Cinnabar of Antimony (alchemy)
This page is about the meaning, origin and characteristic of the symbol, emblem, seal, sign, logo or flag: Cinnabar of Antimony (alchemy).
A symbol used to designate Vermillion Dye (Mercuric Sulfide), a bright red pigment with a rather toxic physical nature, in 17th century alchemy.
In the practice of alchemy, cinnabar is the raw material from which mercury can be derived. It has also been used in other capacities for centuries. The ancient Mayans, for example, spread cinnabar in and around tombs and on the bodies of the deceased to discourage robbers. A prime example of this practice was found in the tomb of King Pakal the Great of Palenque.
Cinnabar of Antimony, hence this symbol's resemblance to the symbol for Antimony, was an artificial form of Cinnabar Vermillion created by heating Corrosive Sublimate (HgCl₂) together with Stibnite (Non-Regulus Antimony, or Sb₂S₃), to make it.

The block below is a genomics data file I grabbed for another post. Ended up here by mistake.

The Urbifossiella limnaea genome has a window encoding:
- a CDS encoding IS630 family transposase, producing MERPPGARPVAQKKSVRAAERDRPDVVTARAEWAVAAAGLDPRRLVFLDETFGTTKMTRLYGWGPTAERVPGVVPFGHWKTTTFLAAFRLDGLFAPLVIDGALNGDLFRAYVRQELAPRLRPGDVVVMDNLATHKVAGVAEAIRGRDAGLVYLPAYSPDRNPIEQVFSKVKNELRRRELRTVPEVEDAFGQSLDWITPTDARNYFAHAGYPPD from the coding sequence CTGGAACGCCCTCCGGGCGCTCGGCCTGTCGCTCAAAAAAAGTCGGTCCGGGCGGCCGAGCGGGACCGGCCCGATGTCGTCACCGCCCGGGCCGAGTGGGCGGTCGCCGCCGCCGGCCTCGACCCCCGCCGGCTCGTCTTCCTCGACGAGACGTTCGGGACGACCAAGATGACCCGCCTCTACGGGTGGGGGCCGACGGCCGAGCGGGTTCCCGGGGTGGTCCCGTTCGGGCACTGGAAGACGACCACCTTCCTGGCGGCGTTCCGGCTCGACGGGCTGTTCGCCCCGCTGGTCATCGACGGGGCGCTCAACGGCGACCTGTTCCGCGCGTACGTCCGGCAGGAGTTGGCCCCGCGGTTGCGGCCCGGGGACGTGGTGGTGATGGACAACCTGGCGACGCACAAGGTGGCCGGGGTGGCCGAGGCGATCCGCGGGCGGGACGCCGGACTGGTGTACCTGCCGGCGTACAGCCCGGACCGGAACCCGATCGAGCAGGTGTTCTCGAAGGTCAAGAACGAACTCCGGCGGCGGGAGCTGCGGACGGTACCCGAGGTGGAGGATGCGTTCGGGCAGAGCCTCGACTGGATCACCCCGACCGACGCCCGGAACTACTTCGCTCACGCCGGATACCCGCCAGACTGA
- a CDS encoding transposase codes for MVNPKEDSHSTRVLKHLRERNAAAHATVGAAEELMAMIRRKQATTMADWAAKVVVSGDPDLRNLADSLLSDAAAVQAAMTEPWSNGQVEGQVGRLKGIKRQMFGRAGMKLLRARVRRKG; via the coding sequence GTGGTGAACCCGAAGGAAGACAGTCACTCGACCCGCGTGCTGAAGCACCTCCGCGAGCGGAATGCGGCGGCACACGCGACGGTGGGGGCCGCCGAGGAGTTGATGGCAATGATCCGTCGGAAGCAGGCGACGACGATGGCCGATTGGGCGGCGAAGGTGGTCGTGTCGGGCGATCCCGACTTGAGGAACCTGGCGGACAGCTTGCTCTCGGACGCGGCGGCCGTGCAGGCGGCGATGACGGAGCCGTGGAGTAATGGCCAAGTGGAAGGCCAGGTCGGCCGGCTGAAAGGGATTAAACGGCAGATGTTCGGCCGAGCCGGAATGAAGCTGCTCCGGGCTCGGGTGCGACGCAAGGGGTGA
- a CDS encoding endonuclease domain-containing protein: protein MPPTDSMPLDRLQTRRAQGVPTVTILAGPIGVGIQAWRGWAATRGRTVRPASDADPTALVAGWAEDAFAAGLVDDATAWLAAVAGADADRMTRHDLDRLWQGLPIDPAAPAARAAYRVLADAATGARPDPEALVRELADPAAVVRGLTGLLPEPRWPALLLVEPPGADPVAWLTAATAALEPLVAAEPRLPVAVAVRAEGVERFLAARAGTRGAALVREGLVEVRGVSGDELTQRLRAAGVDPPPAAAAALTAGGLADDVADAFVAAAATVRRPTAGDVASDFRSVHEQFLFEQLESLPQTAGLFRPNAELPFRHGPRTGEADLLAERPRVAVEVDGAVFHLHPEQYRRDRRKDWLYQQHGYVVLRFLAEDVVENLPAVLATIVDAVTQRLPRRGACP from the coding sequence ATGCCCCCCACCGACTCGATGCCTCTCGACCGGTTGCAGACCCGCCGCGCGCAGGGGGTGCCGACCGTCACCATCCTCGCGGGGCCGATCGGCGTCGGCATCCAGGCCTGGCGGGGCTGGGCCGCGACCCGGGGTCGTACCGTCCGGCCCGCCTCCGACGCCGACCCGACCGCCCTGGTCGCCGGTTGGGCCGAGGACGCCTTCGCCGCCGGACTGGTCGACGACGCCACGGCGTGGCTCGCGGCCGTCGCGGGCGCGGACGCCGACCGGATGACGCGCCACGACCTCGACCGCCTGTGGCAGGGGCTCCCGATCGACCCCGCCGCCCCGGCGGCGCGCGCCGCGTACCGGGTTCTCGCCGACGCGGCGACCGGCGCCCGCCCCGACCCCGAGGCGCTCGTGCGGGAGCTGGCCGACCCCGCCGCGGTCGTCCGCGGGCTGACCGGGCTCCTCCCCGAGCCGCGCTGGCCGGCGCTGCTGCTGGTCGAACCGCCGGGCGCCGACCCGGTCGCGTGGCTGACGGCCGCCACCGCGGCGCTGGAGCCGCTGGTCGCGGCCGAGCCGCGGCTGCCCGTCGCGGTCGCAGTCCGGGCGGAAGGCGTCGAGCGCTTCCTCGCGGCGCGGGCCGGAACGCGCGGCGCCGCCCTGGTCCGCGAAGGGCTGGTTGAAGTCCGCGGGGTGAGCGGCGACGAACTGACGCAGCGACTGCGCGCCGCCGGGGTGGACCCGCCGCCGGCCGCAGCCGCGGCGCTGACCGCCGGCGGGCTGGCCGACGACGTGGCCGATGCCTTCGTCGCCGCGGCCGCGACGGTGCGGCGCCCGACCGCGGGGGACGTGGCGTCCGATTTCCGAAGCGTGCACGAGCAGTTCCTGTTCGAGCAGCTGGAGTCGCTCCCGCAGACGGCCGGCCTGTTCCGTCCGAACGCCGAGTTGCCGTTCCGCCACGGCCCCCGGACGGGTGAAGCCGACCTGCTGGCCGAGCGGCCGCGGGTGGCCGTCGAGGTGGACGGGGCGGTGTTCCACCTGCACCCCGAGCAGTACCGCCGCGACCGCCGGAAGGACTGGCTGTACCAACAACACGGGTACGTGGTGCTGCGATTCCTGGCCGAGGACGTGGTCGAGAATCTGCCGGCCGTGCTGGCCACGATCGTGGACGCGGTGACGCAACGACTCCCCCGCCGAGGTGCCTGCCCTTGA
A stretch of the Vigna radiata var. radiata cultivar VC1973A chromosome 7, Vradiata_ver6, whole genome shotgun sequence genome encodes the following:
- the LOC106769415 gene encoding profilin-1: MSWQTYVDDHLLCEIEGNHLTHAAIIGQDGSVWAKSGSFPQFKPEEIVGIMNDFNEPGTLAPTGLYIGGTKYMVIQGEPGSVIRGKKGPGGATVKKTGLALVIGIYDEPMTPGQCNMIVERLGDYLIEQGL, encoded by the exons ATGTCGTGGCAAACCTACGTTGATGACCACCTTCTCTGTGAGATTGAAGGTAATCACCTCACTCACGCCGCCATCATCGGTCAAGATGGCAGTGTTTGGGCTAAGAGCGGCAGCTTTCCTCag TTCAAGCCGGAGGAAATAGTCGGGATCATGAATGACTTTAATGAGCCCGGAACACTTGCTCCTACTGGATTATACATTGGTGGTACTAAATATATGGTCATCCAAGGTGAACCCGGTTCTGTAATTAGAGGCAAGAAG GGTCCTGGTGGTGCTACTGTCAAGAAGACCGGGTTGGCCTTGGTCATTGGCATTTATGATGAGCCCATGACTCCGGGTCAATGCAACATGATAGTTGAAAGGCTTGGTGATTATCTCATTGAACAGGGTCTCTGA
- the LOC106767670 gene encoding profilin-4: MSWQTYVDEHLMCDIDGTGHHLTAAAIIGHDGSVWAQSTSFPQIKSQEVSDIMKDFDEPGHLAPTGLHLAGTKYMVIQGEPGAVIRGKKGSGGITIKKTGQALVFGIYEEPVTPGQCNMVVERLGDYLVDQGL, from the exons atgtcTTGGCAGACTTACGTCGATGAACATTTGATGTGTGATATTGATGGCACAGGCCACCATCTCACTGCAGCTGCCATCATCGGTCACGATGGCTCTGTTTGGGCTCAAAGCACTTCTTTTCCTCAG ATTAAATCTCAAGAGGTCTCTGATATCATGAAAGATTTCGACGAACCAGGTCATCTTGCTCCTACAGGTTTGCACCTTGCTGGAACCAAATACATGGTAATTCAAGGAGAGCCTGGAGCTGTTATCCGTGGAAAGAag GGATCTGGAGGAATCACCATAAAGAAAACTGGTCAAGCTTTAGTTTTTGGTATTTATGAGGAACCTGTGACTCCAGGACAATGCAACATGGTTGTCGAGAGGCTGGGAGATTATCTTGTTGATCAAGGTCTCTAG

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Category: Alchemical Symbols.
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Alchemical symbols, originally devised as part of alchemy, were used to denote some elements and some compounds until the 18th century. Note that while notation like this was mostly standardized, sty… read more »
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